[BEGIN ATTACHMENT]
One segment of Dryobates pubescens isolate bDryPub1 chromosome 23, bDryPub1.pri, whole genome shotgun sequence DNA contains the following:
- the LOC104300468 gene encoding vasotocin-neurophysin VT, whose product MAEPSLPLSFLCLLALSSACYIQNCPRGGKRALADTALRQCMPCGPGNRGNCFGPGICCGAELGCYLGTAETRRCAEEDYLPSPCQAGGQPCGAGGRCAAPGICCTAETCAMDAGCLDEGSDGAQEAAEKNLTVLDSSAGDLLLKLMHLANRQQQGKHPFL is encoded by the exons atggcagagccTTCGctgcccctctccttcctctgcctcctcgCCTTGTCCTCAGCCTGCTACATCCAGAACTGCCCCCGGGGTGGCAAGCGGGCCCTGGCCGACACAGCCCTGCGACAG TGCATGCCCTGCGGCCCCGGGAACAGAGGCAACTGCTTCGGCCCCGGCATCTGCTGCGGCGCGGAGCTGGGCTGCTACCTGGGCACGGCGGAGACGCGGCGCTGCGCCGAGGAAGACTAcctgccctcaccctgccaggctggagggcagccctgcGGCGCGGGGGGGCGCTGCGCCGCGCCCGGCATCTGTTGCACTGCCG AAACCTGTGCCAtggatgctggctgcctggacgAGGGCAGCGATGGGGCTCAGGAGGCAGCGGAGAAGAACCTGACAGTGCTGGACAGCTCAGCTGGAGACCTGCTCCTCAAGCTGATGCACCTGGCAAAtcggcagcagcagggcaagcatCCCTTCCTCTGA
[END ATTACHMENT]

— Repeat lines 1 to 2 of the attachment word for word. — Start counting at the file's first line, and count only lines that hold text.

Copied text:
One segment of Dryobates pubescens isolate bDryPub1 chromosome 23, bDryPub1.pri, whole genome shotgun sequence DNA contains the following:
- the LOC104300468 gene encoding vasotocin-neurophysin VT, whose product MAEPSLPLSFLCLLALSSACYIQNCPRGGKRALADTALRQCMPCGPGNRGNCFGPGICCGAELGCYLGTAETRRCAEEDYLPSPCQAGGQPCGAGGRCAAPGICCTAETCAMDAGCLDEGSDGAQEAAEKNLTVLDSSAGDLLLKLMHLANRQQQGKHPFL is encoded by the exons atggcagagccTTCGctgcccctctccttcctctgcctcctcgCCTTGTCCTCAGCCTGCTACATCCAGAACTGCCCCCGGGGTGGCAAGCGGGCCCTGGCCGACACAGCCCTGCGACAG TGCATGCCCTGCGGCCCCGGGAACAGAGGCAACTGCTTCGGCCCCGGCATCTGCTGCGGCGCGGAGCTGGGCTGCTACCTGGGCACGGCGGAGACGCGGCGCTGCGCCGAGGAAGACTAcctgccctcaccctgccaggctggagggcagccctgcGGCGCGGGGGGGCGCTGCGCCGCGCCCGGCATCTGTTGCACTGCCG AAACCTGTGCCAtggatgctggctgcctggacgAGGGCAGCGATGGGGCTCAGGAGGCAGCGGAGAAGAACCTGACAGTGCTGGACAGCTCAGCTGGAGACCTGCTCCTCAAGCTGATGCACCTGGCAAAtcggcagcagcagggcaagcatCCCTTCCTCTGA